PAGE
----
What the rhetoric intentionally hopes to conceal, more than anything, is the nakedly transparent facts of the proven incapacity of the APC to govern and reform Nigeria after nearly seven years in power.
In every imaginable index of human development, Nigeria has retrogressed under the lumbering weight of the incompetence of the APC.
Under APC, Nigeria became the poverty capital of the world. While APC has been in power, the International Police Science Association’s and the Institute for Economics and Peace’s World Internal Security and Police Index also shows that Nigeria’s police service is the worst in Africa and in the world. And, of course, under APC we became the third most terrorized country on earth.
Nigeria’s APC government was ranked the second worst in the world in “government integrity” in 2018 by the US-based Heritage Foundation. Only the Venezuelan government is worse than it.
In Oxfam’s and Development Finance International (DFI)’s global ranking of “Commitment to Reducing Inequality Index,” Nigeria was ranked 157 out of 157 countries.
An analysis published by the Coalition for Whistleblowers Protection and Press Freedom showed that “Under Buhari, Nigeria records [the] worst attacks on journalists in 34 years,” according to Premium Times.
And, in spite of the APC government’s tiresomely sanctimonious noises about “anti-corruption,” Nigeria has consistently regressed in Transparency International’s corruption perception index since the current regime came to power.
According to data from the National Bureau of Statistics, when APC came to power in May 2015, youth unemployment was 13.7 percent. By July 2017, it climbed to 33.1 percent. It increased to 53.40 percent in the fourth quarter of 2020, up from 40.80 percent in the second quarter of 2020, according to the National Bureau of Statistics, a government agency.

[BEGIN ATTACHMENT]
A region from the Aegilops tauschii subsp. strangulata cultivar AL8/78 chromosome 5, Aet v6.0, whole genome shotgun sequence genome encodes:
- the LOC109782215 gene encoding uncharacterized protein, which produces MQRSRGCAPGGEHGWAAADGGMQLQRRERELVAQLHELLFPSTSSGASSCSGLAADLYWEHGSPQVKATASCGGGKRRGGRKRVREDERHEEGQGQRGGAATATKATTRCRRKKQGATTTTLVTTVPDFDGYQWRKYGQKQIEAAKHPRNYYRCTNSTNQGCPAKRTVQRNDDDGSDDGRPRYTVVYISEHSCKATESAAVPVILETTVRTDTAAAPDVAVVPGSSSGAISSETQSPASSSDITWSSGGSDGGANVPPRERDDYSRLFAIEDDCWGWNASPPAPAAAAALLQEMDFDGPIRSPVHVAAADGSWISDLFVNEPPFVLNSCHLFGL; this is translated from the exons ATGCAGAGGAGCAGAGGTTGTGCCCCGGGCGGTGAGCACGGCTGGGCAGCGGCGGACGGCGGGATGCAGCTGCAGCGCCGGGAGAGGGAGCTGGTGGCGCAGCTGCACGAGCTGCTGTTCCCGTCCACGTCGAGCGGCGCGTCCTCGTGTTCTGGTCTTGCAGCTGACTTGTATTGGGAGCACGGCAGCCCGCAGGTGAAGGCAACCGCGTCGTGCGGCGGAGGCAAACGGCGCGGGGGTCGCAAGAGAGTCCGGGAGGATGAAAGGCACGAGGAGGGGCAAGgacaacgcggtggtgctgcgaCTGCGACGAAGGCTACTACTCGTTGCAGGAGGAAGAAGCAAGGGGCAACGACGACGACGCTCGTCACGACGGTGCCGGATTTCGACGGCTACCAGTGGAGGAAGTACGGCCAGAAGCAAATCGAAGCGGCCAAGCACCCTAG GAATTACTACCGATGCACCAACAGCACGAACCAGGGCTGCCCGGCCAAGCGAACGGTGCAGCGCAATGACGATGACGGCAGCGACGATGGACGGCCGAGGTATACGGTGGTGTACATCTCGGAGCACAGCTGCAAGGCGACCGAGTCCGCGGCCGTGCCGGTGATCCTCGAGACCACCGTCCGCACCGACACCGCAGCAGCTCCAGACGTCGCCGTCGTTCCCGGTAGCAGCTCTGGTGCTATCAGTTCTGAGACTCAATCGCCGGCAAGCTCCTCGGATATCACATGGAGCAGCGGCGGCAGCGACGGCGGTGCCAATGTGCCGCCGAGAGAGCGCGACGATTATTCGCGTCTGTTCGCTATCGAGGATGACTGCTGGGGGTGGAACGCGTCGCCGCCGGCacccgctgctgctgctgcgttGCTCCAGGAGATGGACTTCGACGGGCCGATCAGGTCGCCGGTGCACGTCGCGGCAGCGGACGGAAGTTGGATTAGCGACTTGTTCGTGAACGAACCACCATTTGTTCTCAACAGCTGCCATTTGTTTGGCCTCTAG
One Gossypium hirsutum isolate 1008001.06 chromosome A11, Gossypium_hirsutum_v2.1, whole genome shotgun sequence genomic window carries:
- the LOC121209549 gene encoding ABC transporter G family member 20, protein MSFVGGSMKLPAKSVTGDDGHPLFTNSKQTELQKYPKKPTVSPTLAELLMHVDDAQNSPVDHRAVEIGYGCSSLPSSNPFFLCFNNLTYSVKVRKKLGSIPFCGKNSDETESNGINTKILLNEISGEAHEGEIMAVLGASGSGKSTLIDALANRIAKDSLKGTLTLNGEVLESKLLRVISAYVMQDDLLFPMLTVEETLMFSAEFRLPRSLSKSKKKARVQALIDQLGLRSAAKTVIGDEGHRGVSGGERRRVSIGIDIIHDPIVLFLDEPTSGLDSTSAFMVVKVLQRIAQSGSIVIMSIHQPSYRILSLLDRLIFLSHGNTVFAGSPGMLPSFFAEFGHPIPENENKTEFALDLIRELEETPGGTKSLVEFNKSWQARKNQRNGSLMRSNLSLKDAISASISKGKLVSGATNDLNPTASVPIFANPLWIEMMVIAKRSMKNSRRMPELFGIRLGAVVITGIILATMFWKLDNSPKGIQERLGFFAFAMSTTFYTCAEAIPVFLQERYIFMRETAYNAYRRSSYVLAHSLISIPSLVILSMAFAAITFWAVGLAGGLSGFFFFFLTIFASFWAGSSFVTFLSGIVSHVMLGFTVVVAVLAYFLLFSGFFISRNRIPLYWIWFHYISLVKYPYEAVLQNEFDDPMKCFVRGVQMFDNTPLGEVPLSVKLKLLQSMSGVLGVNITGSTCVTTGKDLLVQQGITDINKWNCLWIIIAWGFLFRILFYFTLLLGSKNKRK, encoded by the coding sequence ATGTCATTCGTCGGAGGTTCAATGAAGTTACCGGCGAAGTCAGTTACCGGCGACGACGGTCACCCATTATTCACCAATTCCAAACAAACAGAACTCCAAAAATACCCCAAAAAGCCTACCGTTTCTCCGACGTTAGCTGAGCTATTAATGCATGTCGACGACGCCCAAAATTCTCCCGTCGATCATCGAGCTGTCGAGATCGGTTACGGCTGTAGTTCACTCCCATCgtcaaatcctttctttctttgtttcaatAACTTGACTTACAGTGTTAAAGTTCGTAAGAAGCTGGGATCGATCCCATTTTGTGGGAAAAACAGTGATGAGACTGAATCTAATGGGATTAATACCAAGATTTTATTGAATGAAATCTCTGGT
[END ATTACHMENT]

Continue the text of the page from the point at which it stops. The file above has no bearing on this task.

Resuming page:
That’s one of the worst statistics of youth unemployment you can find anywhere in the world. Yet when Arise TV interviewed Buhari on June 10, 2021, he evinced perverse joy in saying that there are no more vacancies, jobs, or contracts in federal, state, and local governments. He ended by saying, with malignant glee, “So, you may have a good degree, but you may DIE WITHOUT EVEN A JOB!” What kind of person derives joy when the people he supposedly leads writhe in existential torment?
In the World Bank’s “Global Economic prospect” report for 2022, it said “Nigeria’s economy under the Muhammadu Buhari administration is worse than 10 years ago,” according to the Peoples Gazette’s reporting, which every Nigeria already knows.
The list is endless. No decent country on earth would reward the gang of incompetent know-nothings who presided over such an irrecoverable state of devastation and destruction of a country with continuity in governance.
Tinubu and Osinbajo represent a duad of dreadful ineptitude who have been part and parcel of the calamity of the last seven years. They are both tarred with the same brush of moral turpitude, incapacity, callousness, avarice, hypocrisy, and overweening ambition as Buhari whose legacy they both vow to continue with.